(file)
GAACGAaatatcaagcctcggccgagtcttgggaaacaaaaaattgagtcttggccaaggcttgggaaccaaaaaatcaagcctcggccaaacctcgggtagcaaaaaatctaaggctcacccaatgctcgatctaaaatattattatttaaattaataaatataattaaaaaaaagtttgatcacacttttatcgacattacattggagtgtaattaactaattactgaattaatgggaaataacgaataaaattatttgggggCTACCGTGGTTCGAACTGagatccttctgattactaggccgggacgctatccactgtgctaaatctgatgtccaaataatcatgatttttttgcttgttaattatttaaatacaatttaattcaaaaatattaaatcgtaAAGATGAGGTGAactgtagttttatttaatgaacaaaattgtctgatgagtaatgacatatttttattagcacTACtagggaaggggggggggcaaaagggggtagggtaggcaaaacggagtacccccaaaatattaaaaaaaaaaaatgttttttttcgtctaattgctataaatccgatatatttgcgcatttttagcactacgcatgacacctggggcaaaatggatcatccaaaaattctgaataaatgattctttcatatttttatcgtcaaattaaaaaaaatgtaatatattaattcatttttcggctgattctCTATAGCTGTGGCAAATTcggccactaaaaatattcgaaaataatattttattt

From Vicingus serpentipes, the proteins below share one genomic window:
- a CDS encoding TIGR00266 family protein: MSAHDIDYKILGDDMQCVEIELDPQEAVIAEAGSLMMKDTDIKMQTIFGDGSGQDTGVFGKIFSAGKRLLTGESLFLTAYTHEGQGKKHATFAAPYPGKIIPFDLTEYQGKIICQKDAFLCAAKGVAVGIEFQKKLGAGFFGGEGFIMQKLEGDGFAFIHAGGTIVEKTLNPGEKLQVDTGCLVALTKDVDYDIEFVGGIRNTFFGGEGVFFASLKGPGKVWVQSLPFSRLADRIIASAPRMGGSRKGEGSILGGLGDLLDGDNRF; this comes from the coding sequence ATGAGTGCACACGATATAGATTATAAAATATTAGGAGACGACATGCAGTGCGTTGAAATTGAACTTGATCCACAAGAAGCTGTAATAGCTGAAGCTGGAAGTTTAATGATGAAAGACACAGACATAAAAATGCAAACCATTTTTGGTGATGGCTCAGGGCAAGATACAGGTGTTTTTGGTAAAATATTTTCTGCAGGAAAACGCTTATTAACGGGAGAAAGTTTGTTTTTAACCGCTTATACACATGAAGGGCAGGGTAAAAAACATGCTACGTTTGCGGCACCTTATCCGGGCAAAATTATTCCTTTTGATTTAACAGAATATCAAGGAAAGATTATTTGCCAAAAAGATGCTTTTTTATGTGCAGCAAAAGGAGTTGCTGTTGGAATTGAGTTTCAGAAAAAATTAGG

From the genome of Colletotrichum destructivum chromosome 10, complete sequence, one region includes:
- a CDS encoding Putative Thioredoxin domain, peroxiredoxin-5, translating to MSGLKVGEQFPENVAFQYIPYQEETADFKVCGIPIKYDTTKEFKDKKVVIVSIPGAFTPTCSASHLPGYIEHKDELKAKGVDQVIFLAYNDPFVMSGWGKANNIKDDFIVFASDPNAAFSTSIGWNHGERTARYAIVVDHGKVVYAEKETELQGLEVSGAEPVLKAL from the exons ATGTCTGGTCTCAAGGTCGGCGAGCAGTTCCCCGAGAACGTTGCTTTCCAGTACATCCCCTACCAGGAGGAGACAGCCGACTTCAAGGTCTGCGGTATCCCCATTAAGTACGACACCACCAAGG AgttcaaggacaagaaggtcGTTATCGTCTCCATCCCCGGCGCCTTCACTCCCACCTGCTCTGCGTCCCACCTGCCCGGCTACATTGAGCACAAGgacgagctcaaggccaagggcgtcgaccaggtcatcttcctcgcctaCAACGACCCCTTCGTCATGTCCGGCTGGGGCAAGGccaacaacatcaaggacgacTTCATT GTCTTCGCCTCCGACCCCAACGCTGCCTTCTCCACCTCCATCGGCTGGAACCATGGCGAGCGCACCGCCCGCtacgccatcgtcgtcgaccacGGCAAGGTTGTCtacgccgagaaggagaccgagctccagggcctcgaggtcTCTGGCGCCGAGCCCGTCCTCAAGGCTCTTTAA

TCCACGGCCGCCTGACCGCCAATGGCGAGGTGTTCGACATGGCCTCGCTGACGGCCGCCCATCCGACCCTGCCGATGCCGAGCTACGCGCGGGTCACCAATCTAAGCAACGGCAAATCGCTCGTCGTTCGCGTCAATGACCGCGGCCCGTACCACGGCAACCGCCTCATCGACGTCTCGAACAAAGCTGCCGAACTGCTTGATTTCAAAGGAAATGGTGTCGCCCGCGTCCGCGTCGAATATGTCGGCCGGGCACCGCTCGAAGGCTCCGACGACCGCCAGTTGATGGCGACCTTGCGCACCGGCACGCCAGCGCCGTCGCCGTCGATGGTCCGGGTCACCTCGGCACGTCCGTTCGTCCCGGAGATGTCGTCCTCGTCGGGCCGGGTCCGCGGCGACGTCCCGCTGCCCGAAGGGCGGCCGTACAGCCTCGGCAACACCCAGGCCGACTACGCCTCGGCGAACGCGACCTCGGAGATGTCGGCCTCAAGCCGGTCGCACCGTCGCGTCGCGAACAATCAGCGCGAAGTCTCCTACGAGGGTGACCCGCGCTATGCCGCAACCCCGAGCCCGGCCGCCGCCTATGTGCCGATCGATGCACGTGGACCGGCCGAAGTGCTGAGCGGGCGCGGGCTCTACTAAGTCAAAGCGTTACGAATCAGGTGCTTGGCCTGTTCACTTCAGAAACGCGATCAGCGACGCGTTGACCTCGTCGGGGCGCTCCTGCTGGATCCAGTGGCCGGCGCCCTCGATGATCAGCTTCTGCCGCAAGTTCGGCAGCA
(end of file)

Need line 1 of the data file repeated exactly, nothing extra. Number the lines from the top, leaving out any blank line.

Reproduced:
GAACGAaatatcaagcctcggccgagtcttgggaaacaaaaaattgagtcttggccaaggcttgggaaccaaaaaatcaagcctcggccaaacctcgggtagcaaaaaatctaaggctcacccaatgctcgatctaaaatattattatttaaattaataaatataattaaaaaaaagtttgatcacacttttatcgacattacattggagtgtaattaactaattactgaattaatgggaaataacgaataaaattatttgggggCTACCGTGGTTCGAACTGagatccttctgattactaggccgggacgctatccactgtgctaaatctgatgtccaaataatcatgatttttttgcttgttaattatttaaatacaatttaattcaaaaatattaaatcgtaAAGATGAGGTGAactgtagttttatttaatgaacaaaattgtctgatgagtaatgacatatttttattagcacTACtagggaaggggggggggcaaaagggggtagggtaggcaaaacggagtacccccaaaatattaaaaaaaaaaaatgttttttttcgtctaattgctataaatccgatatatttgcgcatttttagcactacgcatgacacctggggcaaaatggatcatccaaaaattctgaataaatgattctttcatatttttatcgtcaaattaaaaaaaatgtaatatattaattcatttttcggctgattctCTATAGCTGTGGCAAATTcggccactaaaaatattcgaaaataatattttattt